Re: Extensible Priorities and Reprioritization

Yoav Weiss <yoav@yoav.ws> Wed, 17 June 2020 09:47 UTC

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From: Yoav Weiss <yoav@yoav.ws>
Date: Wed, 17 Jun 2020 11:43:25 +0200
Message-ID: <CACj=BEhh+K=uMS613OsDFmvH18miNvm9m11M7QsL02Lc+JxUhg@mail.gmail.com>
To: Kazuho Oku <kazuhooku@gmail.com>
Cc: Kinuko Yasuda <kinuko@chromium.org>, Lucas Pardue <lucaspardue.24.7@gmail.com>, Patrick Meenan <patmeenan@gmail.com>, =?UTF-8?Q?Bence_B=C3=A9ky?= <bnc@chromium.org>, Eric Kinnear <ekinnear@apple.com>, Patrick Meenan <pmeenan@webpagetest.org>, HTTP Working Group <ietf-http-wg@w3.org>
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Subject: Re: Extensible Priorities and Reprioritization
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On Wed, Jun 17, 2020 at 9:55 AM Kazuho Oku <kazuhooku@gmail.com> wrote:

>
>
> 2020年6月11日(木) 6:46 Kinuko Yasuda <kinuko@chromium.org>rg>:
>
>> (Sorry, sent it too soon...)
>>
>> On Thu, Jun 11, 2020 at 6:12 AM Kinuko Yasuda <kinuko@chromium.org>
>> wrote:
>>
>>> Hi all,
>>>
>>> Reg: reprioritization benefit I can share some recent data for Chrome.
>>> For the two cases that are currently discussed I'm actually not fully sure
>>> about its benefit.
>>>
>>> For the renderer-triggered image reprioritization cases: this is a bit
>>> interesting one, we recently found two things:
>>> - Delaying to start low-prio requests could often work better (partly
>>> because of server-side handling) than re-prioritizing while inflight
>>> - In-lab measurements (tested with top 10k real sites, both on Mobile
>>> and Desktop) showed that removing in-flight re-prioritization doesn't
>>> impact page load performance a lot
>>>
>>
>> Let me stress though that testing this with servers that can properly
>> handle reprioritization could change the landscape, and again this isn't
>> really capturing how it affects long-lived request cases, or cases where
>> tabs go foreground & background while loading, so for now I'm not very
>> motivated to remove the reprioritization feature either.
>>
>
> Hi Kinuko,
>
> Thank you for sharing your data. I feel a bit sad that reprioritization
> isn't showing much benefit at the moment. I tend to agree that we are
> likely to see different results between server implementations and HTTP
> versions being used. The effectiveness of reprioritization depends on the
> depth of the send buffer (after prioritization decision is made), at least
> to certain extent.
>

FWIW, I added a flag
<https://chromium-review.googlesource.com/c/chromium/src/+/2232923> to turn
off Chromium's H2 request prioritization. I believe +Pat Meenan
<patmeenan@gmail.com> is currently running tests with and without this flag
a list of servers we estimate is likely to handle them well.


>
>
>>
>>
>>> I suspect this is maybe because server-side handling is not always
>>> perfect and most of requests on the web are short-lived, and this may not
>>> be true for the cases where long-running requests matter.  I don't have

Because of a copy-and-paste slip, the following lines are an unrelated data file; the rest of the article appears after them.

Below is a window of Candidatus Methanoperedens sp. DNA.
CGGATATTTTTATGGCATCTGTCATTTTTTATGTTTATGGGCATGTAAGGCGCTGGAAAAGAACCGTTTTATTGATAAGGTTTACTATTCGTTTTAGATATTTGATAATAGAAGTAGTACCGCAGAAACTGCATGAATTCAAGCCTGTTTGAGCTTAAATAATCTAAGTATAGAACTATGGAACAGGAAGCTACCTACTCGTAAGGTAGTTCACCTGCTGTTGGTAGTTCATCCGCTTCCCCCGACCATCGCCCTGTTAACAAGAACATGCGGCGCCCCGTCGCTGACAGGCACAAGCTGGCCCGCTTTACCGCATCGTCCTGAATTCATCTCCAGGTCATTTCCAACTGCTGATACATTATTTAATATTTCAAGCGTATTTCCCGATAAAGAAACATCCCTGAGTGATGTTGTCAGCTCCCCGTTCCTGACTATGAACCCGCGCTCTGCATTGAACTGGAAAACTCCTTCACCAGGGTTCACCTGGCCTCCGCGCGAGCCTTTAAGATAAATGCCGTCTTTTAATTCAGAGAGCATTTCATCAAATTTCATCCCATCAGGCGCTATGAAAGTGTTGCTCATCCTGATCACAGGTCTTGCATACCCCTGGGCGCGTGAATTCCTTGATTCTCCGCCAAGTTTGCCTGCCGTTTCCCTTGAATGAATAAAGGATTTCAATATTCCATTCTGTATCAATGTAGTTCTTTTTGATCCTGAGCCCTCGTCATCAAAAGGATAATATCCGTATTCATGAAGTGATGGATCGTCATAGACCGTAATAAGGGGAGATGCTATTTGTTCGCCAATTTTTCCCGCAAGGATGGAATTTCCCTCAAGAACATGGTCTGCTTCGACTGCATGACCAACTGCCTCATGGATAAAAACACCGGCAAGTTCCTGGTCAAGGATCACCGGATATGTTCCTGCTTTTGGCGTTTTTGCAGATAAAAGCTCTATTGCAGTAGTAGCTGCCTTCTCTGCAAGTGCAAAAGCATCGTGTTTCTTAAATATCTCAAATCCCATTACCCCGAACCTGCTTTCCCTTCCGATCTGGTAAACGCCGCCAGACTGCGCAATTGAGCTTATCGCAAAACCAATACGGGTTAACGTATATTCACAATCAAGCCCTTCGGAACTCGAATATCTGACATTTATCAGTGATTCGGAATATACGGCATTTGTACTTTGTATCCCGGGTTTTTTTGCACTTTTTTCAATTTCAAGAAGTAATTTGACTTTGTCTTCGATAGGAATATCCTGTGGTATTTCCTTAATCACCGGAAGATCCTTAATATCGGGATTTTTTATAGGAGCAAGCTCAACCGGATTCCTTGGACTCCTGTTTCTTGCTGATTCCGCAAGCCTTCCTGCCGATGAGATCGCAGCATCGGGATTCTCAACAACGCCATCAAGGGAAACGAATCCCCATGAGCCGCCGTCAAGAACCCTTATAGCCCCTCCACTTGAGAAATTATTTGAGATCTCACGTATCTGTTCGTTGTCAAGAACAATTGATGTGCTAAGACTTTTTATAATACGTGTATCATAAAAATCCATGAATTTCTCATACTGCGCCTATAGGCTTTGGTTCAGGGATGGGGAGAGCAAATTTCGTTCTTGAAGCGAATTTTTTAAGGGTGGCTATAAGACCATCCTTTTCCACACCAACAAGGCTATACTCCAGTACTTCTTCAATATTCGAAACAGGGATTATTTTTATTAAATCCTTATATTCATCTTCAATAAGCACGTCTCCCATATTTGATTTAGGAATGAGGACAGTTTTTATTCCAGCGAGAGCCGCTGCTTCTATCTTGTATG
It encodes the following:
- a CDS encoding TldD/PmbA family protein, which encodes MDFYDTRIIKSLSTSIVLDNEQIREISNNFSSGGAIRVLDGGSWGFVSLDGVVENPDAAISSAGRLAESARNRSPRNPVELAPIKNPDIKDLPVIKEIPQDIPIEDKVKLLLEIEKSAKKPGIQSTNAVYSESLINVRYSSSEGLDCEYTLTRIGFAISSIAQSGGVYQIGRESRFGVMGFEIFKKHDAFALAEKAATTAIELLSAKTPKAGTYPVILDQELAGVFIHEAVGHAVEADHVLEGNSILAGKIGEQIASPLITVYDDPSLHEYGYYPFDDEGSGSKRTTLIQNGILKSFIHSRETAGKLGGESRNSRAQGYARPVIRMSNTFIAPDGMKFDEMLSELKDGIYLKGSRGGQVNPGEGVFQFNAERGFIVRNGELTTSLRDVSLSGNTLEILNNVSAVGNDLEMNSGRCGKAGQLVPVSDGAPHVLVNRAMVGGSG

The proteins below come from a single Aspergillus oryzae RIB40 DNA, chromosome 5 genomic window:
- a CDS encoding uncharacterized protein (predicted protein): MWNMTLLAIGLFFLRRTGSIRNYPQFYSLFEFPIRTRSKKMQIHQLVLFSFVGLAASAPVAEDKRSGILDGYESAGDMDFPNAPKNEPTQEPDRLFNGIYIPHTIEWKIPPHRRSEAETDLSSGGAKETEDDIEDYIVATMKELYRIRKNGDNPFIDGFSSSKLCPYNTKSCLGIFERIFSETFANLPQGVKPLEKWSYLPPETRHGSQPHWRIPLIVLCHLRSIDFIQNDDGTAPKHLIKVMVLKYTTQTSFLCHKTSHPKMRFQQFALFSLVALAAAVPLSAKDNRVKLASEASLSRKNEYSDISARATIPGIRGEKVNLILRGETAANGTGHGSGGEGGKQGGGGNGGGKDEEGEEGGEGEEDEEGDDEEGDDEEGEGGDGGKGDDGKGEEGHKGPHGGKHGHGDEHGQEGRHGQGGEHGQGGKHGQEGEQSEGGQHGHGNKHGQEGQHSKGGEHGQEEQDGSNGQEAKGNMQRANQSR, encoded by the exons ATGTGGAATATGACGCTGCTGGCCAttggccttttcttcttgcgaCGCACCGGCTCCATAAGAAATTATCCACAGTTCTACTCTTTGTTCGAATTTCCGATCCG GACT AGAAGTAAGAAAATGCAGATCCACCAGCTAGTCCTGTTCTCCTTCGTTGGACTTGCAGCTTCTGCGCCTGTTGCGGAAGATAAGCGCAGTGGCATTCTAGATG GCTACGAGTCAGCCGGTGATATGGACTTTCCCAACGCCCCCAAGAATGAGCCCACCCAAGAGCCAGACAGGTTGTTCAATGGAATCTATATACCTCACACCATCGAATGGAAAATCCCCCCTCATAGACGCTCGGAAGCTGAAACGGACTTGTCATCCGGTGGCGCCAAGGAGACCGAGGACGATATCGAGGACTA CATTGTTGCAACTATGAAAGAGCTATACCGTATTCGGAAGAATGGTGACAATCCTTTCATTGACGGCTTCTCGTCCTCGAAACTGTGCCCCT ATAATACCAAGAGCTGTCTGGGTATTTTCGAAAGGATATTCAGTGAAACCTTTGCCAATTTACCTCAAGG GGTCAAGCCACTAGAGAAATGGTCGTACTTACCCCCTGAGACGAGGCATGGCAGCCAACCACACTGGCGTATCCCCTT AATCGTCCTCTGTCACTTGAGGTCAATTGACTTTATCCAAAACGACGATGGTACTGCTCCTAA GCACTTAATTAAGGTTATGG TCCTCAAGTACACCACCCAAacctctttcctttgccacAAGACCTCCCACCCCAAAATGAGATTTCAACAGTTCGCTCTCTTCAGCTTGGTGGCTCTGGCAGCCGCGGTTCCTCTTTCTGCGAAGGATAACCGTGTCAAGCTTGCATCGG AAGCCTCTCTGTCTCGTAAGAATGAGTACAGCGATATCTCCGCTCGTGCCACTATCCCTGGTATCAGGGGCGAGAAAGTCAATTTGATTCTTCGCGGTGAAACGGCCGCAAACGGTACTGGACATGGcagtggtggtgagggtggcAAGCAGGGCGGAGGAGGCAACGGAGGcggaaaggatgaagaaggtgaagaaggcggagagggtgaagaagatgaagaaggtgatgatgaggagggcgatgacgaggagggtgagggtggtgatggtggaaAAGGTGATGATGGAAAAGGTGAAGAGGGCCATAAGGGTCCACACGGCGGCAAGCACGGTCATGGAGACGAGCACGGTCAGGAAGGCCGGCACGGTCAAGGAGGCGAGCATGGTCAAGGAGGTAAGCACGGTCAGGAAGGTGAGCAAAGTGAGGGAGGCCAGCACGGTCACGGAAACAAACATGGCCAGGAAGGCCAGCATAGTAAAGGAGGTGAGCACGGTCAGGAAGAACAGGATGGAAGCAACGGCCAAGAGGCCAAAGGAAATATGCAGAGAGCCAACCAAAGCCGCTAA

>>> data for whether may impact background / foreground cases (e.g. Chrome
>>> tries to lower priorities when tabs become background)
>>>
>>> For download cases, Chrome always starts a new download with a low
>>> priority (even if it has started as a navigation), so reprioritization
>>> doesn't happen.
>>>
>>> Kinuko
>>>
>>>
>>>
>>>
>>>
>>>
>>> On Wed, Jun 10, 2020 at 1:21 AM Lucas Pardue <lucaspardue.24.7@gmail.com>
>>> wrote:
>>>
>>>> On Tue, Jun 9, 2020 at 4:27 PM Patrick Meenan <patmeenan@gmail.com>
>>>> wrote:
>>>>
>>>>> Eric's download example is a great one for exposing the risks that
>>>>> would come for an implementation that supported prioritization but not
>>>>> reprioritization.
>>>>>
>>>>> Take the trivial example of an anchor link that links to a download
>>>>> (say, a 200MB installer of some kind):
>>>>> - When the user clicks on the link, the browser assumes it is doing a
>>>>> navigation and issues the request with the "HTML" priority (relatively
>>>>> high, possibly non-incremental
>>>>> - When the response starts coming back, it has the content-disposition
>>>>> to download to a file.
>>>>> - At this point, the 200MB download will block every other
>>>>> lower-priority request on the same connection (or possibly navigation if it
>>>>> is non-incremental)
>>>>> - The user clicks on another page on the same site and gets nothing or
>>>>> a broken experience until the 200MB download completes
>>>>>
>>>>> Without reprioritization the browser will effectively have to burn the
>>>>> existing QUIC connection and issue any requests on a new connection (and
>>>>> repeat for each new download).
>>>>>
>>>>> Implementing prioritization without reprioritization in this case is
>>>>> worse than having no prioritization support at all.
>>>>>
>>>>
>>>> Thanks Eric for presenting this case, and Patrick for breaking it down.
>>>> That does seem like a pretty bad outcome.
>>>>
>>>> Is this a good candidate for a test case? IIUC correctly the problem
>>>> might occur today with HTTP/2 depending on how exclusive priorities are
>>>> used. I'm curious if browsers can share any more information about what
>>>> they do already. How does Firefox manage such a resource with it's priority
>>>> groups?
>>>>
>>>> Cheers
>>>> Lucas
>>>>
>>>>
>
> --
> Kazuho Oku
>